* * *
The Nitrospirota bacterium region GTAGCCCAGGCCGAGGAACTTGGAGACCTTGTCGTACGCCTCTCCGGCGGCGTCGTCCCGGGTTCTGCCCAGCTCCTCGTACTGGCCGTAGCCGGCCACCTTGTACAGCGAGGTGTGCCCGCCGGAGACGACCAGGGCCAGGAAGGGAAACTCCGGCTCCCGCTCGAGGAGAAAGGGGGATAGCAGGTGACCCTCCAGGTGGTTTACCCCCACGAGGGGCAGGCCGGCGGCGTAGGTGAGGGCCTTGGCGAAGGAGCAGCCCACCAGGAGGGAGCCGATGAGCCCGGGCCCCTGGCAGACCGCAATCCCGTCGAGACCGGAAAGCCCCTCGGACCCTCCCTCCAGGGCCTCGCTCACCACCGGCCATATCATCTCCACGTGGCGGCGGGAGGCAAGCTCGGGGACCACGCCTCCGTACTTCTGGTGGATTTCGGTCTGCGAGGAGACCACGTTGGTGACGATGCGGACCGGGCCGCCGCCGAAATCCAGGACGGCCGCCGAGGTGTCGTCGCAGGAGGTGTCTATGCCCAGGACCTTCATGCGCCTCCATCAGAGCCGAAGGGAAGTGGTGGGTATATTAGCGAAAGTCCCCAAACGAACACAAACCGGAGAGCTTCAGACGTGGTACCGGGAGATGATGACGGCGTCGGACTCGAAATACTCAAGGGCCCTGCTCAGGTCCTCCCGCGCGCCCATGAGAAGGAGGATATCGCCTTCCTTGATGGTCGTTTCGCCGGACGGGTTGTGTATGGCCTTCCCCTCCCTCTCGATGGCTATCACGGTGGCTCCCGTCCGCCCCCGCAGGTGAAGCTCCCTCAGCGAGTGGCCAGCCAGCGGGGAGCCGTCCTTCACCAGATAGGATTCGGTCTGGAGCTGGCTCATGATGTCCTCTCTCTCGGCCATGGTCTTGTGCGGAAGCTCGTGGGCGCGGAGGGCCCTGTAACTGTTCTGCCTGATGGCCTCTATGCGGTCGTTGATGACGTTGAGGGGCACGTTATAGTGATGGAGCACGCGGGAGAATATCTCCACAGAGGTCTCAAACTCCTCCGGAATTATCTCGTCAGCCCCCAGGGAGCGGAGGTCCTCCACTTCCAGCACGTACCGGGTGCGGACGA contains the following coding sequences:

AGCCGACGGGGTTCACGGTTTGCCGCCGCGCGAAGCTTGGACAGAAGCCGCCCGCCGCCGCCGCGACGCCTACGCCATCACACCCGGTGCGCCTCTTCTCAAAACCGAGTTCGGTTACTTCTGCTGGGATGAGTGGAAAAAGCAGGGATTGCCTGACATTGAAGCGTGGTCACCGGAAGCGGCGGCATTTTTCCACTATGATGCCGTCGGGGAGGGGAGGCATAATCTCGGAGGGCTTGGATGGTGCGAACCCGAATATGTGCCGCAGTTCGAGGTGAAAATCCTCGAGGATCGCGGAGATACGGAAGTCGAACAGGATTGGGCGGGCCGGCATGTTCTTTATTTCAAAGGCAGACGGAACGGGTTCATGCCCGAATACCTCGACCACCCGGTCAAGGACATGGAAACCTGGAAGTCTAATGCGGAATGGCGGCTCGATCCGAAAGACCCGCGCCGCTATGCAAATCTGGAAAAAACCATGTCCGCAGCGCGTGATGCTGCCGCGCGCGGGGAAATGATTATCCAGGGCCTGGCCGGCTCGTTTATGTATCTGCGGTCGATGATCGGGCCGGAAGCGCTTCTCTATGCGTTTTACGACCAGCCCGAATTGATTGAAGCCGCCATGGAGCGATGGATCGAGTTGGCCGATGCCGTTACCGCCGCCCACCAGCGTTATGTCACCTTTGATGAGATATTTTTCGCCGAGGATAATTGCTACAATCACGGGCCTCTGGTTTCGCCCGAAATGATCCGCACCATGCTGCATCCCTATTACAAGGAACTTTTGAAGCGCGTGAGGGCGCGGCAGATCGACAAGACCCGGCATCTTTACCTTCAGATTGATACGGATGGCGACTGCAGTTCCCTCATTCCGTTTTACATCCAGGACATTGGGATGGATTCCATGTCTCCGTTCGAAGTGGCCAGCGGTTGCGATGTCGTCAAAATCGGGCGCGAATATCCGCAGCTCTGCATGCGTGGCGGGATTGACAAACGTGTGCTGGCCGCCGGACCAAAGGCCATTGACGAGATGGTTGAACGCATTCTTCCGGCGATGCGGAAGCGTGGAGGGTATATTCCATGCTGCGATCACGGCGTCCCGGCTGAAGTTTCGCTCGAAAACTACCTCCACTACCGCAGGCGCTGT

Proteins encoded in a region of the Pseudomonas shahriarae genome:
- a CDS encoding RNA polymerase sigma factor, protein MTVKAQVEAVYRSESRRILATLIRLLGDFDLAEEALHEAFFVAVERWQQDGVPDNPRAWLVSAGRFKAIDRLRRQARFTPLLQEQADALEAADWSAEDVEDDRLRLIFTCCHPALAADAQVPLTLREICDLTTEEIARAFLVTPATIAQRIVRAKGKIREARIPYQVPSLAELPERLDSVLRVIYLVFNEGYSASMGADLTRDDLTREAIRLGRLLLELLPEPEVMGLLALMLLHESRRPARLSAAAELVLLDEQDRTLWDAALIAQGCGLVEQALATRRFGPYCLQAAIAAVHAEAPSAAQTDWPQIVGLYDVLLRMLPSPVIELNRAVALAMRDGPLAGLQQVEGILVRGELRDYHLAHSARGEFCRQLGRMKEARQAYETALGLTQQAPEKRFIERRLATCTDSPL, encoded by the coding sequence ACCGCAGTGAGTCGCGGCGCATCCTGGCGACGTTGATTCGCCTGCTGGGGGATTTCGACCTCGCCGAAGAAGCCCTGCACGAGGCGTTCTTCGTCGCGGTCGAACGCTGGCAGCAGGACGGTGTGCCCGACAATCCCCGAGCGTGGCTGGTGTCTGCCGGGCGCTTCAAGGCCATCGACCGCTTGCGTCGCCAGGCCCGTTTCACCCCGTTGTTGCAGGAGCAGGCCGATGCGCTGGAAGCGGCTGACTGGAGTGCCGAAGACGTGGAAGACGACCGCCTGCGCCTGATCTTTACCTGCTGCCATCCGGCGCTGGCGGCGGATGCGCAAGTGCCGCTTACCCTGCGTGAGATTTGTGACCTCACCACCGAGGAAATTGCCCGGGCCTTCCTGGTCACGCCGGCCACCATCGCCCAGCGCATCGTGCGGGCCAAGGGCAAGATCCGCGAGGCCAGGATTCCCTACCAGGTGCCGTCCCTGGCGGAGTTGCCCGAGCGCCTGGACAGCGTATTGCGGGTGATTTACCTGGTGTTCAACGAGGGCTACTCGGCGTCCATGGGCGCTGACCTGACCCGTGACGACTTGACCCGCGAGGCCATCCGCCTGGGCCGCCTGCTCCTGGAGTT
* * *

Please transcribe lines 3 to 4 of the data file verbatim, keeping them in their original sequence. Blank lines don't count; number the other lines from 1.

Proteins encoded in a region of the Pseudomonas shahriarae genome:
- a CDS encoding RNA polymerase sigma factor, protein MTVKAQVEAVYRSESRRILATLIRLLGDFDLAEEALHEAFFVAVERWQQDGVPDNPRAWLVSAGRFKAIDRLRRQARFTPLLQEQADALEAADWSAEDVEDDRLRLIFTCCHPALAADAQVPLTLREICDLTTEEIARAFLVTPATIAQRIVRAKGKIREARIPYQVPSLAELPERLDSVLRVIYLVFNEGYSASMGADLTRDDLTREAIRLGRLLLELLPEPEVMGLLALMLLHESRRPARLSAAAELVLLDEQDRTLWDAALIAQGCGLVEQALATRRFGPYCLQAAIAAVHAEAPSAAQTDWPQIVGLYDVLLRMLPSPVIELNRAVALAMRDGPLAGLQQVEGILVRGELRDYHLAHSARGEFCRQLGRMKEARQAYETALGLTQQAPEKRFIERRLATCTDSPL, encoded by the coding sequence ACCGCAGTGAGTCGCGGCGCATCCTGGCGACGTTGATTCGCCTGCTGGGGGATTTCGACCTCGCCGAAGAAGCCCTGCACGAGGCGTTCTTCGTCGCGGTCGAACGCTGGCAGCAGGACGGTGTGCCCGACAATCCCCGAGCGTGGCTGGTGTCTGCCGGGCGCTTCAAGGCCATCGACCGCTTGCGTCGCCAGGCCCGTTTCACCCCGTTGTTGCAGGAGCAGGCCGATGCGCTGGAAGCGGCTGACTGGAGTGCCGAAGACGTGGAAGACGACCGCCTGCGCCTGATCTTTACCTGCTGCCATCCGGCGCTGGCGGCGGATGCGCAAGTGCCGCTTACCCTGCGTGAGATTTGTGACCTCACCACCGAGGAAATTGCCCGGGCCTTCCTGGTCACGCCGGCCACCATCGCCCAGCGCATCGTGCGGGCCAAGGGCAAGATCCGCGAGGCCAGGATTCCCTACCAGGTGCCGTCCCTGGCGGAGTTGCCCGAGCGCCTGGACAGCGTATTGCGGGTGATTTACCTGGTGTTCAACGAGGGCTACTCGGCGTCCATGGGCGCTGACCTGACCCGTGACGACTTGACCCGCGAGGCCATCCGCCTGGGCCGCCTGCTCCTGGAGTT